NYX terminated its business relationship with Ghezzi at the Plant in August 2010. ( Id. at ¶ 63.) NYX expected Ghezzi to abide by Ford's policies, rules, and procedures while at the Plant. ( Id. at ¶ 58.) NYX also expected Ghezzi to maintain good customer relations with Ford. ( Id . at ¶ 59.) Ghezzi's supervisor at NYX, Gurpreet Sidhu, testified at deposition that Wyatt told him that she would not recommend that NYX continue to use Ghezzi as its customer liaison because Ghezzi violated Ford's computer policy. (Pl.'s Resp. to Defs.'s 56.1 Stmt. at ¶ 61.) Sidhu understood that Ford was not pleased with Ghezzi's violation of Ford's computer policy, which it considered unacceptable behavior. (Pl.'s Resp. to Defs.'s 56.1 Stmt. at ¶ 61.) Although satisfied with Ghezzi's services at the time, NYX terminated its business relationship at the Plant with Ghezzi because "she is representing us, and if our customer is saying she's broken the law, how could we continue with somebody who broke their law." (Sidhu Dep. Tr. at 19:22-20:14, Ex. H to Dkt. No. 39, Defs.'s 56.1 Stmt.) Even though Ghezzi no longer works for NYX, NYX did offer her an opportunity to serve as its liaison at another facility. (Pl.'s Resp. to Defs.'s 56.1 Stmt. at ¶ 69.) Ghezzi declined the offer because it was in another state. ( Id. )

STANDARD OF REVIEW

"Summary judgment is proper when, viewing all facts and inferences in favor of the nonmoving party, no genuine dispute as to material fact exists, and the moving party is entitled to judgment as a matter of law." Carroll v. Lynch, 698 F.3d 561, 564 (7th Cir. 2012). Whether a fact is material depends on the underlying substantive law that governs the dispute. Id. And a genuine dispute is one where "the evidence is such that a reasonable jury could return a verdict for the nonmoving party." Id. (citation omitted). Summary judgment is appropriate where the moving party shows that the nonmoving party cannot prove an element essential to its case. Parent v. Home Depot U.S.A., Inc., 694 F.3d 919, 922 (7th Cir. 2012). Where the moving party has properly supported its motion, the nonmoving party must come forward with facts that show there is a genuine issue for trial. Cincinnati Life Ins. Co. v. Beyrer, 722 F.3d 939, 951 (7th Cir. 2013).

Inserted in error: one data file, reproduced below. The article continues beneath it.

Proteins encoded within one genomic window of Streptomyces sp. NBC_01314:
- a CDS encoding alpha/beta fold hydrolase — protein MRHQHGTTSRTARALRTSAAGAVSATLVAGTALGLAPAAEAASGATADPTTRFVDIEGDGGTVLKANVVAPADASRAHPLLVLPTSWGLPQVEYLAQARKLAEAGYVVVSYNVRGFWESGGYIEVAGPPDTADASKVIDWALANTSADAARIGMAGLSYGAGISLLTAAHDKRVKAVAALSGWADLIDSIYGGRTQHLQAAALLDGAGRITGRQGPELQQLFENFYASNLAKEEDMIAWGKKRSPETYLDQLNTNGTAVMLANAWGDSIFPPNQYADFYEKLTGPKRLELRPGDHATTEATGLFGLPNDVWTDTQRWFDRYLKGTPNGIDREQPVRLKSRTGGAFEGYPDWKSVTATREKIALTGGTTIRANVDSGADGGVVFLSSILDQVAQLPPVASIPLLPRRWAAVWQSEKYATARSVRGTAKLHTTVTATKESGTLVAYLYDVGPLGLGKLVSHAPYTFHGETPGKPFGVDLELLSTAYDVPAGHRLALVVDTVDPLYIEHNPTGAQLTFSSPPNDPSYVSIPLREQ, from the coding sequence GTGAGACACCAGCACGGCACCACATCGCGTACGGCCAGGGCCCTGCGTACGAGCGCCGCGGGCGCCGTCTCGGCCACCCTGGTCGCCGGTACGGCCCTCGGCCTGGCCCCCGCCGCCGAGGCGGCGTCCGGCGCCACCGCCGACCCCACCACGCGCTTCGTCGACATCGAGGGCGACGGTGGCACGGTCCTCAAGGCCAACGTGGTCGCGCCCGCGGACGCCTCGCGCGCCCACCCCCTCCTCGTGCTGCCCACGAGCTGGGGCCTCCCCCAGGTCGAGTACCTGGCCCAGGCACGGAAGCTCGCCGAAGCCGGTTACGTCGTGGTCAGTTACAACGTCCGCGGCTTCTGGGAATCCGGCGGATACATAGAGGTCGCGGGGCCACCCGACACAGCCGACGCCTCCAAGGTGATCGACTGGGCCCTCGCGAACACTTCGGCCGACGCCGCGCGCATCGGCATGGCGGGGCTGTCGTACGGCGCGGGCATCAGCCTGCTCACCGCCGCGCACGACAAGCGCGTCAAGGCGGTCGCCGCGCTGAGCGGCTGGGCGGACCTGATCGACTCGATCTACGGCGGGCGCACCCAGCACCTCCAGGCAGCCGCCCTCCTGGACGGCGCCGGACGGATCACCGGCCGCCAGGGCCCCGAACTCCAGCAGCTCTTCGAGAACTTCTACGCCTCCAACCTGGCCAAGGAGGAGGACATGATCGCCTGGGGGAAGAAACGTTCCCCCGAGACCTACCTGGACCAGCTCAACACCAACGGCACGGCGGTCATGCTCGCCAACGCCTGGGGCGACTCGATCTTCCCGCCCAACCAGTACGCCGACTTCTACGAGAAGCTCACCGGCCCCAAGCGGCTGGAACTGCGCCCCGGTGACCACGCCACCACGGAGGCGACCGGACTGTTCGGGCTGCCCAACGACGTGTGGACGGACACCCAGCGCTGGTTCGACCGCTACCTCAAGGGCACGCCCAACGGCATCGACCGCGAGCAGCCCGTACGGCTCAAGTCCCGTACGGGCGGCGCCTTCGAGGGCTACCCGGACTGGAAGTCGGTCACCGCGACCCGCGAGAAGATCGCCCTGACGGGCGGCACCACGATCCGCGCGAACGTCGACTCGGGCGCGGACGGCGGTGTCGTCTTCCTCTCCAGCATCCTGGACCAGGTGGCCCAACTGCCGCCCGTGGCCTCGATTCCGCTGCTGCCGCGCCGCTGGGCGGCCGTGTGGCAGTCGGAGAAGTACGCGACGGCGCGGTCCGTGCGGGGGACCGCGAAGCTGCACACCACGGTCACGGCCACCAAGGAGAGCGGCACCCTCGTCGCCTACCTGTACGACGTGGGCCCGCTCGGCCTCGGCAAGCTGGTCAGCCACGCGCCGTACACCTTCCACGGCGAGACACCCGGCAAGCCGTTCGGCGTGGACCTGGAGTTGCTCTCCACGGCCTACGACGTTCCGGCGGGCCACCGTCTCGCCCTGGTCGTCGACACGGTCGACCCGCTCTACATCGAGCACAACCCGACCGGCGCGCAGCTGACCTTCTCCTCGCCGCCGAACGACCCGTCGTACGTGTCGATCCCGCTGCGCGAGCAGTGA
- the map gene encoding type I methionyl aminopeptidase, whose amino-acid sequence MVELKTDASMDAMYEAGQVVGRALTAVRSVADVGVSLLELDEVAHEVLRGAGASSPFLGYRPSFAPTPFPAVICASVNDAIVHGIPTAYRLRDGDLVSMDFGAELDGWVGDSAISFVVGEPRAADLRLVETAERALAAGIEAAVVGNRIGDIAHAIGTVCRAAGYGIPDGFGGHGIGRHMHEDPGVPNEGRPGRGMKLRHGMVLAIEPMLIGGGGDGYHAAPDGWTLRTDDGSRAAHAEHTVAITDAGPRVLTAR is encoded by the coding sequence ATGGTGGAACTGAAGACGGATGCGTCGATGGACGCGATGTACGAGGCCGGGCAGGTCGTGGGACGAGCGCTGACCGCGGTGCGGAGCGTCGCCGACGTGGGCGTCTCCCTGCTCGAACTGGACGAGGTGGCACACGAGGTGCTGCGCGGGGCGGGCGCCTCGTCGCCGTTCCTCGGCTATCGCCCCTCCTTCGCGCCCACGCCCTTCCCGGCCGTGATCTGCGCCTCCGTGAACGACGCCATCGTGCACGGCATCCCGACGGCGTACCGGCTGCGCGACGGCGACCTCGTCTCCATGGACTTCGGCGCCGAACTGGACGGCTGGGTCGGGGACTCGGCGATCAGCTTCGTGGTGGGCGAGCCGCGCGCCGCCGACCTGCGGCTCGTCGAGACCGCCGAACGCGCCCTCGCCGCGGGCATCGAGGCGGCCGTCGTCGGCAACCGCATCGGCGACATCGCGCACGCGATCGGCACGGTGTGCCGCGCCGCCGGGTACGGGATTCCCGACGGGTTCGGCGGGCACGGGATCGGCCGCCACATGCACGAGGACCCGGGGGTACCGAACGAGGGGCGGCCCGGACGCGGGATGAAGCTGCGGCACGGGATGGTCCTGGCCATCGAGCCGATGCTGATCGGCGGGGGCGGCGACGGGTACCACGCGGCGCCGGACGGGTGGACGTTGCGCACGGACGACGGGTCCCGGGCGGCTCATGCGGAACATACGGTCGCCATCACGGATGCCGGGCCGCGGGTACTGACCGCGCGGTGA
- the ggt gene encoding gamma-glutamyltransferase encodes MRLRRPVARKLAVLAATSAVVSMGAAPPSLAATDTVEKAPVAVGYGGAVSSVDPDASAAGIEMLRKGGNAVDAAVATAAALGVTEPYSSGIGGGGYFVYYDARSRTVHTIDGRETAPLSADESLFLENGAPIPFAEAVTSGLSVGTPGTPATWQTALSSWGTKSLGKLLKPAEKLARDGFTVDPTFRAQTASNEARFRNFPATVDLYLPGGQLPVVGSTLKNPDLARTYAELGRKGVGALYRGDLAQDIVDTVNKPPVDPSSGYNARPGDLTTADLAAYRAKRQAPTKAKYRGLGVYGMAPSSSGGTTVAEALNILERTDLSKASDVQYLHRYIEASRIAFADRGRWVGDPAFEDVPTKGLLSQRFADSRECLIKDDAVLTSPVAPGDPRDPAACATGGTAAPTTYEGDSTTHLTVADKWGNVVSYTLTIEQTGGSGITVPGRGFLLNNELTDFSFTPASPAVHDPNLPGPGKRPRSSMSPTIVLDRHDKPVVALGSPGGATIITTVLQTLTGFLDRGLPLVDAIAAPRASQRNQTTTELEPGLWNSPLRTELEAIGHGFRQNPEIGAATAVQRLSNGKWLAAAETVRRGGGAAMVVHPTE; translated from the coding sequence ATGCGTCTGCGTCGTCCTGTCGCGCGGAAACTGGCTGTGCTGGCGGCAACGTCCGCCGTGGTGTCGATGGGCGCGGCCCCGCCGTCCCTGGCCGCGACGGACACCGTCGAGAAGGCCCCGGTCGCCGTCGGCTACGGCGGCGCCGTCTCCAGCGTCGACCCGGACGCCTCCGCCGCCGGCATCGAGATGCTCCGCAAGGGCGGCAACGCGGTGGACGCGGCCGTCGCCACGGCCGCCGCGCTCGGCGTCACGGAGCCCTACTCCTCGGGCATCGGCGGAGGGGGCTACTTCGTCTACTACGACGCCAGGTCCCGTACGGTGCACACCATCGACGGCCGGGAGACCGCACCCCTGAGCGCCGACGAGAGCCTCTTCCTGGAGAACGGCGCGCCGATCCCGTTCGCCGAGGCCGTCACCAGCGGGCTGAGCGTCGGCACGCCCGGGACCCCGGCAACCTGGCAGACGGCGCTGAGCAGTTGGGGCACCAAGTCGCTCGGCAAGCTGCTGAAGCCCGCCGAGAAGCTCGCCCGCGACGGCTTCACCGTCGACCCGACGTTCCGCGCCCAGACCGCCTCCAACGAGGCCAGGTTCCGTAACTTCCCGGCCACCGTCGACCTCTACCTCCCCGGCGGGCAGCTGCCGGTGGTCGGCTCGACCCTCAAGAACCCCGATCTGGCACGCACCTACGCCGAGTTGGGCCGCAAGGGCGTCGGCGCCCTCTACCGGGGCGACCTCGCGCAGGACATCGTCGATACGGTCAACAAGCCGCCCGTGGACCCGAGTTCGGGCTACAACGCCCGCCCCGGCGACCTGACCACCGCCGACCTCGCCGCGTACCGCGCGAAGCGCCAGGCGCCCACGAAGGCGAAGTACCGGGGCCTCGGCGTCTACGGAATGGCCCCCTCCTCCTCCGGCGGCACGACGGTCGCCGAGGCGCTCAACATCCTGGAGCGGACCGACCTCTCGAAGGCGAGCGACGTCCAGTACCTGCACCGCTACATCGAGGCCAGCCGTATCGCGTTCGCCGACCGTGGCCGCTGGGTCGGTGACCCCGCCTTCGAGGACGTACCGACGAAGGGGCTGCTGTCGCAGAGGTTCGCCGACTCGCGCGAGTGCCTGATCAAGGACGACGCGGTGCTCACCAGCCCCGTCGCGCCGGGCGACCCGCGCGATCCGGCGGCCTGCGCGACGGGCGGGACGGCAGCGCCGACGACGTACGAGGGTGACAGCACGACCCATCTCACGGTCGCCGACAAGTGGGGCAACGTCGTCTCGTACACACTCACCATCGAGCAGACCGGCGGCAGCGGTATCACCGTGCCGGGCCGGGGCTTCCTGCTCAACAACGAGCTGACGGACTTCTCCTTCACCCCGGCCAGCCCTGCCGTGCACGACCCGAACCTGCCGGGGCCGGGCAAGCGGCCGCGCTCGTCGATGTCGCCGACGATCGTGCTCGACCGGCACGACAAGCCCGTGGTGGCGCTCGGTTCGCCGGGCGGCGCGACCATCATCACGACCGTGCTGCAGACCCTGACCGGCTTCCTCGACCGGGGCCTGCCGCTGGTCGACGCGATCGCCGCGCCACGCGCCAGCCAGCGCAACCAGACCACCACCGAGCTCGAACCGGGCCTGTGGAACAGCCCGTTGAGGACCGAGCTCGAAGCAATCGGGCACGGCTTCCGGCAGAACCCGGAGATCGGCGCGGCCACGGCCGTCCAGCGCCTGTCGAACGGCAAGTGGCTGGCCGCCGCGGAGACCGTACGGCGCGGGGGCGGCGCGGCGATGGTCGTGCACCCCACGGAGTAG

DISCUSSION

There are four elements to a claim for tortious interference with prospective economic advantage under Illinois law: (1) the plaintiff must have a reasonable expectation of a future business relationship; (2) the defendant must know of that expectation; (3) the defendant's purposeful interference must prevent the plaintiff's legitimate expectation from ripening; and (4) damages caused by the defendant's interference. Ali v. Shaw, 481 F.3d 942, 944 (2007). The interference must be intentional and without justification when the defendant enjoys a privilege. Delloma v. Consolidation Coal Co., 996 F.2d 168, 171 (7th Cir. 1993). A "[p]rivilege exists if the defendant acted in good faith to protect an interest or uphold a duty." Id.

A. The Defendants' role in the business relationship between Ghezzi and the Suppliers does not preclude Ghezzi's tortious interference claim.